Mitsubishi Corporation, Suntory Holdings Limited, and ENEOS Corporation have agreed to build a supply chain for PET bottles derived from biomass using a mass balance approach – aiming for a low-carbon, fossil-free process for producing plastic.
Apparently, this will be the first instance of commercial-scale, ‘sustainable’ PET bottle production using bio-PX derived from bio-naphtha. Ethylene glycol (MEG) constitutes around 30% of the main raw material in PET resin used in bottles and is reportedly sourced from biomass already, but the remaining percentage of PTA derived from PX has not been converted to biomass on a commercial scale.
Bio-based feedstock will be supplied by Neste Corporation to replace fossil naphtha, and ENEOS will manufacture bio-paraxylene (PX) from bio-naphtha at its Mizushima Refinery using the mass balance method.
Bio-PX will then be used as a raw material in the production of bio-high purity terephthalic acid (PTA) and resin for bio-PET bottles, with which Suntory will produce PET bottles for its products. Mitsubishi Corporation will oversee and manage this supply chain, which expects to help reduce the CO2 emissions generated by traditional, petroleum-based production processes.
It is anticipated that, by the end of 2023, bio-PX equivalent to approximately 35 million PET bottles will be produced; this is then set to be used by Suntory to produce PET bottles next year.
By utilising biomass in PET bottle manufacturing and further developing recycling systems, Mitsubishi Corporation looks towards decarbonisation in the industry and hopes to lower reliance on fossil resources.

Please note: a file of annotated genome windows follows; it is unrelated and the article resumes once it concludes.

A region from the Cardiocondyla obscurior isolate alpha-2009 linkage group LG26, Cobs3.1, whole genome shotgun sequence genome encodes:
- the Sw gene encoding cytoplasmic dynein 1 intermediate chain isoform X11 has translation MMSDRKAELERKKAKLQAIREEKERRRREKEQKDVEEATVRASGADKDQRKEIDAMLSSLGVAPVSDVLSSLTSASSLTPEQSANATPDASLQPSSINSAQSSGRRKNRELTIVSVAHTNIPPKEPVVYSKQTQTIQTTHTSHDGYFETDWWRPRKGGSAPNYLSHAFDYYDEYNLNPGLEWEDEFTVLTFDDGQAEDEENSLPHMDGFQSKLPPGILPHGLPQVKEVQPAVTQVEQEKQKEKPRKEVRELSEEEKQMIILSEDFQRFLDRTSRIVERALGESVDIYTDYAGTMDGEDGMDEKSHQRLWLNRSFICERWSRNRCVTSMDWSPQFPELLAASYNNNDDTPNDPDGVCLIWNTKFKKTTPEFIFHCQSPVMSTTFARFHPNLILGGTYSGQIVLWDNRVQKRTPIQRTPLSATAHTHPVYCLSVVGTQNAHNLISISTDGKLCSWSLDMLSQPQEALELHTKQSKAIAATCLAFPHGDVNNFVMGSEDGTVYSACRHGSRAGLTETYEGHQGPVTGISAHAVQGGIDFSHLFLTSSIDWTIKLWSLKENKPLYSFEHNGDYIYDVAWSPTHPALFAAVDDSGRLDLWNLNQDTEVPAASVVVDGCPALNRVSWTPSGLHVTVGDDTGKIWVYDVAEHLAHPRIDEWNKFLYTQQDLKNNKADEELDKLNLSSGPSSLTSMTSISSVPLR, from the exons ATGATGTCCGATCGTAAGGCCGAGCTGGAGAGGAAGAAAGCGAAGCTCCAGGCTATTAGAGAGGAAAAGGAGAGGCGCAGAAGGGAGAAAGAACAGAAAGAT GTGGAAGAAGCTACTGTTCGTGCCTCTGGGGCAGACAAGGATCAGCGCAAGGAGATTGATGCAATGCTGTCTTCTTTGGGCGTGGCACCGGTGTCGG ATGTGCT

Furthermore, as part of the company’s Three Corporate Principles, it aims to meet the “Contributing to Decarbonized Societies” “Conserving and Effectively Utilizing Natural Capital” “Promoting Stable, Sustainable Societies and Lifestyles” and “Utilizing Innovation to Address Societal Needs” issues relating to its “Realizing a Carbon Neutral Society and Striving to Enrich Society Both Materially and Spiritually” clause.
Late last year, Mitsubishi Corporation partnered with Neste, Idemitsu Kosan, and CHIMEI in the pursuit of another supply chain for renewable plastics; this one made use of Neste’s bio-based hydrocarbons to produce styrene monomer and its renewable, mass-balanced derivatives such as bio-ABS.
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